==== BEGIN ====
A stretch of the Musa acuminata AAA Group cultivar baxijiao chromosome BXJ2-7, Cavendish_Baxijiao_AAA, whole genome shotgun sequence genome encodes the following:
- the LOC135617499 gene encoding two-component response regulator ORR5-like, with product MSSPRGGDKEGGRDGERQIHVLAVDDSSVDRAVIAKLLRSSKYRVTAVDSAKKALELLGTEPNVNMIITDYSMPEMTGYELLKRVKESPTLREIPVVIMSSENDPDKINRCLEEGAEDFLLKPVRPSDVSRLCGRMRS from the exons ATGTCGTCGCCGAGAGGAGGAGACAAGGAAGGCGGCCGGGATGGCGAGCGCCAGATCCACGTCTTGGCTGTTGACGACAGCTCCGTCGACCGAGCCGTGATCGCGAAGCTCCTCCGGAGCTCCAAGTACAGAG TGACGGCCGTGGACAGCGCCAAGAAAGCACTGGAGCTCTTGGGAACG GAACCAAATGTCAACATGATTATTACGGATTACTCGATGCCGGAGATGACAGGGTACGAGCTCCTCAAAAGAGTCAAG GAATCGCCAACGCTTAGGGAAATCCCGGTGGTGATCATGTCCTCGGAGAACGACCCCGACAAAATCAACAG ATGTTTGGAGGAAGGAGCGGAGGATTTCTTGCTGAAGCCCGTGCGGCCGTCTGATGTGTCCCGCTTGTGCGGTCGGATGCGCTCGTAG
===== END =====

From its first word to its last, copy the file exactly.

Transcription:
A stretch of the Musa acuminata AAA Group cultivar baxijiao chromosome BXJ2-7, Cavendish_Baxijiao_AAA, whole genome shotgun sequence genome encodes the following:
- the LOC135617499 gene encoding two-component response regulator ORR5-like, with product MSSPRGGDKEGGRDGERQIHVLAVDDSSVDRAVIAKLLRSSKYRVTAVDSAKKALELLGTEPNVNMIITDYSMPEMTGYELLKRVKESPTLREIPVVIMSSENDPDKINRCLEEGAEDFLLKPVRPSDVSRLCGRMRS from the exons ATGTCGTCGCCGAGAGGAGGAGACAAGGAAGGCGGCCGGGATGGCGAGCGCCAGATCCACGTCTTGGCTGTTGACGACAGCTCCGTCGACCGAGCCGTGATCGCGAAGCTCCTCCGGAGCTCCAAGTACAGAG TGACGGCCGTGGACAGCGCCAAGAAAGCACTGGAGCTCTTGGGAACG GAACCAAATGTCAACATGATTATTACGGATTACTCGATGCCGGAGATGACAGGGTACGAGCTCCTCAAAAGAGTCAAG GAATCGCCAACGCTTAGGGAAATCCCGGTGGTGATCATGTCCTCGGAGAACGACCCCGACAAAATCAACAG ATGTTTGGAGGAAGGAGCGGAGGATTTCTTGCTGAAGCCCGTGCGGCCGTCTGATGTGTCCCGCTTGTGCGGTCGGATGCGCTCGTAG